King mackerel have a special place in the hearts of many fishermen in North Carolina’s center-console armada. They are the everyman’s gamefish, and genuinely large fish are caught each year by fishermen on coastal piers, working just off the ocean beaches in small boats or headed a little farther offshore to deeper water. The spring and fall runs along the beaches are now even targeted by kayak fishermen.
Skip Conklin and the crew of the Ocean Athlete have already recorded a 60-pound king this year, but fall is generally considered the time to catch huge, smoker kings. While big kings are occasionally caught all along the coast, the waters of Raleigh Bay have a reputation for holding huge kings and can lay claim to the last two state records.
Raleigh Bay is the area north and east of Cape Lookout and south and west of Cape Hatteras. Cape to cape, this is approximately 70 miles of water. While James Winch’s current state-record king — 82 pounds, four 4 ounces — was caught a little farther offshore, most fishermen feel the waters from the beach out to about 15 miles or so are the most productive. This is one of the deeper areas off the coast, and the water depth at 15 miles varies from about 100 feet near Cape Lookout to nearly 150 feet near Cape Hatteras.
The Gulf Stream also moves closer to shore at Cape Hatteras than anywhere else along the coast — often as close as 25 miles. Compare that to 45 miles off Cape Lookout and 55 miles at Cape Fear, and it is easy to recognize that a lot of fishing strata is compressed into a much smaller area.
Raleigh Bay has produced some nice kings during the spring, but it is without peer in the late fall. The inlets and their tidal flow are a major factor for why these waters hold large kings. This is where almost all of the tidal exchange between the Atlantic Ocean and Pamlico Sound occurs. Hatteras Inlet and Ocracoke Inlet are two direct connections between the sound and the ocean. Drum Inlet is roughly halfway between Ocracoke Inlet and Cape Lookout and drains Core Sound into Raleigh Bay.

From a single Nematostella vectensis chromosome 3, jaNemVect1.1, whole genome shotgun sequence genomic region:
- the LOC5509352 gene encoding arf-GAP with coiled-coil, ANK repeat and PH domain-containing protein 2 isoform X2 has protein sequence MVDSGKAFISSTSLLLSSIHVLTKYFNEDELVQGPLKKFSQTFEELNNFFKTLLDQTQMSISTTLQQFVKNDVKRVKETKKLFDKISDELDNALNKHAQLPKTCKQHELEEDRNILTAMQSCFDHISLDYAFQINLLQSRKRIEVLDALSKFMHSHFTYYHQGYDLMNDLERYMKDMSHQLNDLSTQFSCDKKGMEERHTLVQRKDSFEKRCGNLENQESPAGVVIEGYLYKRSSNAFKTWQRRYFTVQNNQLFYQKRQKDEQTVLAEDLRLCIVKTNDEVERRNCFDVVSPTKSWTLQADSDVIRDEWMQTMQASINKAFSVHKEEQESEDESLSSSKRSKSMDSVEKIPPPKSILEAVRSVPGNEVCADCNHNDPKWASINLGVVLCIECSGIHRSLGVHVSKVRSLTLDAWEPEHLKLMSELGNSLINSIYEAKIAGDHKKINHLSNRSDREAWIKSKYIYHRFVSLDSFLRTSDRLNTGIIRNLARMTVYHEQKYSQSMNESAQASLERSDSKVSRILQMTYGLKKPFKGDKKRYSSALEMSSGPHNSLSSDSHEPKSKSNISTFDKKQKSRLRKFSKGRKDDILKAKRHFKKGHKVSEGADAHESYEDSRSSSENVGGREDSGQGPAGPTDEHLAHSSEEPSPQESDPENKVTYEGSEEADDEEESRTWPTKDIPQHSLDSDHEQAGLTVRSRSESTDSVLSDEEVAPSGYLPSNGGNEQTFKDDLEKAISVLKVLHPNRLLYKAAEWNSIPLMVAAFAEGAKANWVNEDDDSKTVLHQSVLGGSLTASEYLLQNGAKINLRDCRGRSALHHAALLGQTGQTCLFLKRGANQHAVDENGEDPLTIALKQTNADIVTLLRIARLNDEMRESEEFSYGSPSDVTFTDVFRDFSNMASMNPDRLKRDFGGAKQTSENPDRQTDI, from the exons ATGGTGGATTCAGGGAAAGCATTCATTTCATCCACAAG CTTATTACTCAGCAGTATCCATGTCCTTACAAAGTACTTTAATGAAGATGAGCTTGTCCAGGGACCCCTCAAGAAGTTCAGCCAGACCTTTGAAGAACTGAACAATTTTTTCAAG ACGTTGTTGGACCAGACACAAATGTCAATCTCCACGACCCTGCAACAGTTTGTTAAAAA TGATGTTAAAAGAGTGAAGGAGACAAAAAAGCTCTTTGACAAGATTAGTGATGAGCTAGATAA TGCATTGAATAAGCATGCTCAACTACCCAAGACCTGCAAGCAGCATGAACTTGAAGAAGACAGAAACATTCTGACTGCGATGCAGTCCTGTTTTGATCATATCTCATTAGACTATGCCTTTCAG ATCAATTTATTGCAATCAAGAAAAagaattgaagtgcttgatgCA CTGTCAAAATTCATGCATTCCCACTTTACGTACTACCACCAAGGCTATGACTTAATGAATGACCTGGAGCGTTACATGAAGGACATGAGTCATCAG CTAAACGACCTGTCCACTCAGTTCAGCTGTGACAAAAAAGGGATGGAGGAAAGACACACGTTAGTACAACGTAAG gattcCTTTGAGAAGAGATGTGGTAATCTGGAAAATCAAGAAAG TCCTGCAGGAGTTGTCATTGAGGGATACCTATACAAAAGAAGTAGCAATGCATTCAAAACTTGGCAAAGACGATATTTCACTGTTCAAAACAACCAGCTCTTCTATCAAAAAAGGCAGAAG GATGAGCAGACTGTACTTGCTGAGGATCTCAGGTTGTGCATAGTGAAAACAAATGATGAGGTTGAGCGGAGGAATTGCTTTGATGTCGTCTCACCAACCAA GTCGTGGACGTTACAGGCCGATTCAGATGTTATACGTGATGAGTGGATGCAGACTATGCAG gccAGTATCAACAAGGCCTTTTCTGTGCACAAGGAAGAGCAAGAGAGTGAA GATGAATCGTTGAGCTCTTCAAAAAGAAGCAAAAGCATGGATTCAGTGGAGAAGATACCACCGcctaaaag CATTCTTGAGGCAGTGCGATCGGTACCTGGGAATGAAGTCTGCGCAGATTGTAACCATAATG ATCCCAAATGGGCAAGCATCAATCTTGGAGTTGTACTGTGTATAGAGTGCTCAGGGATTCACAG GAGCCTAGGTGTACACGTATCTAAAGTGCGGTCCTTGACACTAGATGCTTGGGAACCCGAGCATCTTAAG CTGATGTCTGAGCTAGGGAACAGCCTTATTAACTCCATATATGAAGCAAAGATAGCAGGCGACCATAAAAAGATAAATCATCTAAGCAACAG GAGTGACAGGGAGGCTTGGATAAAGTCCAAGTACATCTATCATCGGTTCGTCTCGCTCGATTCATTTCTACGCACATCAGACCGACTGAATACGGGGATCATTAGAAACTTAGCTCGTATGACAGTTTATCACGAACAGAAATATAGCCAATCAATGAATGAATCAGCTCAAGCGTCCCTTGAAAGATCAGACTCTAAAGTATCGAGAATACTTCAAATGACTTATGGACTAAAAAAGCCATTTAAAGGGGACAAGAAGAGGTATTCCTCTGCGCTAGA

The tidal flow through these inlets carries tons of assorted forage fish into the ocean. Some bait exchanges every tide, all year, but in the fall it is an all-you-can-eat buffet for hungry fish bulking up for the winter — and the larger predators know it.
These smaller fish use the sounds as a nursery area during their first summer. Then, as the temperature of the sound waters falls below their tolerance level, they are forced to move into the ocean, seeking warmer waters. Once in the ocean, they gather into large schools that don’t escape the attention of the kings.
The other factor that enhances Raleigh Bay’s ability to hold large king mackerel late into the year is the tendency of the water to stay warm. With the bend of the coast at Cape Lookout, the predominant east to northeast wind pushes warm water eddies from the Gulf Stream into Raleigh Bay. The position of the Big Rock and the Rockpile tend to also shear warm-water eddies from the Gulf Stream and spin them inshore. Diamond Shoals and Cape Lookout Shoals protrude far enough offshore to stabilize and hold these warm currents rather than dissipating them or allowing them move on.
Meanwhile, king mackerel also respond to many of the same changes that affect smaller fish. As inshore waters cool, kings must feed heavily to keep their body temperature up or migrate into warmer waters.